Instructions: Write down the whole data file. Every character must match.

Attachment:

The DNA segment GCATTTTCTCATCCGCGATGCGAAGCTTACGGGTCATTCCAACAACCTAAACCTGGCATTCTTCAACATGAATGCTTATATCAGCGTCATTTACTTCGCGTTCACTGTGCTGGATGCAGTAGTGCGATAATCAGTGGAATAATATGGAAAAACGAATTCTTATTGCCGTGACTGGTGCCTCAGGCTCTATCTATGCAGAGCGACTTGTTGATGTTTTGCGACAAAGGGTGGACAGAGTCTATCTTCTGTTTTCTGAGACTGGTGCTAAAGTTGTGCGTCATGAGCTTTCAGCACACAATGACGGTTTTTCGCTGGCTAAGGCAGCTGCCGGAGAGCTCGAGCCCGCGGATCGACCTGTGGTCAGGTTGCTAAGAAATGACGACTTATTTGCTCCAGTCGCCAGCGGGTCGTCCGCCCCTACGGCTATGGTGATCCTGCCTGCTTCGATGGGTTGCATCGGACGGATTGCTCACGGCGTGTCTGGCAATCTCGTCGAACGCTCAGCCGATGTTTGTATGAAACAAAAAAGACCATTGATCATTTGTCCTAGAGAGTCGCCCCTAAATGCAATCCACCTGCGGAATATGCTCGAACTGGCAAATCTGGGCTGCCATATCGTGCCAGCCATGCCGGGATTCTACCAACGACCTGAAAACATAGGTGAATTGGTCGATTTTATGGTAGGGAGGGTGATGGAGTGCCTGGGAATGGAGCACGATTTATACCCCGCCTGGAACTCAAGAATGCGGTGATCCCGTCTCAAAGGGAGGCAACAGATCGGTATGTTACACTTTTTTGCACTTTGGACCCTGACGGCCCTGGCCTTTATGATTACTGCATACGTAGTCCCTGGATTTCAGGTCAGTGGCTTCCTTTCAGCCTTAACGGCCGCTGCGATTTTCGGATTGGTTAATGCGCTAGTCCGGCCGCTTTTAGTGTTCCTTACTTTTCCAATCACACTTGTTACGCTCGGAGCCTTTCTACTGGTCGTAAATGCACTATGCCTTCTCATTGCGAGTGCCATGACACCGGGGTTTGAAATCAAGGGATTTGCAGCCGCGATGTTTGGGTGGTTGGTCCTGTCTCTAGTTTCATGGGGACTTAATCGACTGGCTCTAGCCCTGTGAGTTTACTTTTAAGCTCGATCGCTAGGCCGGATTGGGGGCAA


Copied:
The DNA segment GCATTTTCTCATCCGCGATGCGAAGCTTACGGGTCATTCCAACAACCTAAACCTGGCATTCTTCAACATGAATGCTTATATCAGCGTCATTTACTTCGCGTTCACTGTGCTGGATGCAGTAGTGCGATAATCAGTGGAATAATATGGAAAAACGAATTCTTATTGCCGTGACTGGTGCCTCAGGCTCTATCTATGCAGAGCGACTTGTTGATGTTTTGCGACAAAGGGTGGACAGAGTCTATCTTCTGTTTTCTGAGACTGGTGCTAAAGTTGTGCGTCATGAGCTTTCAGCACACAATGACGGTTTTTCGCTGGCTAAGGCAGCTGCCGGAGAGCTCGAGCCCGCGGATCGACCTGTGGTCAGGTTGCTAAGAAATGACGACTTATTTGCTCCAGTCGCCAGCGGGTCGTCCGCCCCTACGGCTATGGTGATCCTGCCTGCTTCGATGGGTTGCATCGGACGGATTGCTCACGGCGTGTCTGGCAATCTCGTCGAACGCTCAGCCGATGTTTGTATGAAACAAAAAAGACCATTGATCATTTGTCCTAGAGAGTCGCCCCTAAATGCAATCCACCTGCGGAATATGCTCGAACTGGCAAATCTGGGCTGCCATATCGTGCCAGCCATGCCGGGATTCTACCAACGACCTGAAAACATAGGTGAATTGGTCGATTTTATGGTAGGGAGGGTGATGGAGTGCCTGGGAATGGAGCACGATTTATACCCCGCCTGGAACTCAAGAATGCGGTGATCCCGTCTCAAAGGGAGGCAACAGATCGGTATGTTACACTTTTTTGCACTTTGGACCCTGACGGCCCTGGCCTTTATGATTACTGCATACGTAGTCCCTGGATTTCAGGTCAGTGGCTTCCTTTCAGCCTTAACGGCCGCTGCGATTTTCGGATTGGTTAATGCGCTAGTCCGGCCGCTTTTAGTGTTCCTTACTTTTCCAATCACACTTGTTACGCTCGGAGCCTTTCTACTGGTCGTAAATGCACTATGCCTTCTCATTGCGAGTGCCATGACACCGGGGTTTGAAATCAAGGGATTTGCAGCCGCGATGTTTGGGTGGTTGGTCCTGTCTCTAGTTTCATGGGGACTTAATCGACTGGCTCTAGCCCTGTGAGTTTACTTTTAAGCTCGATCGCTAGGCCGGATTGGGGGCAA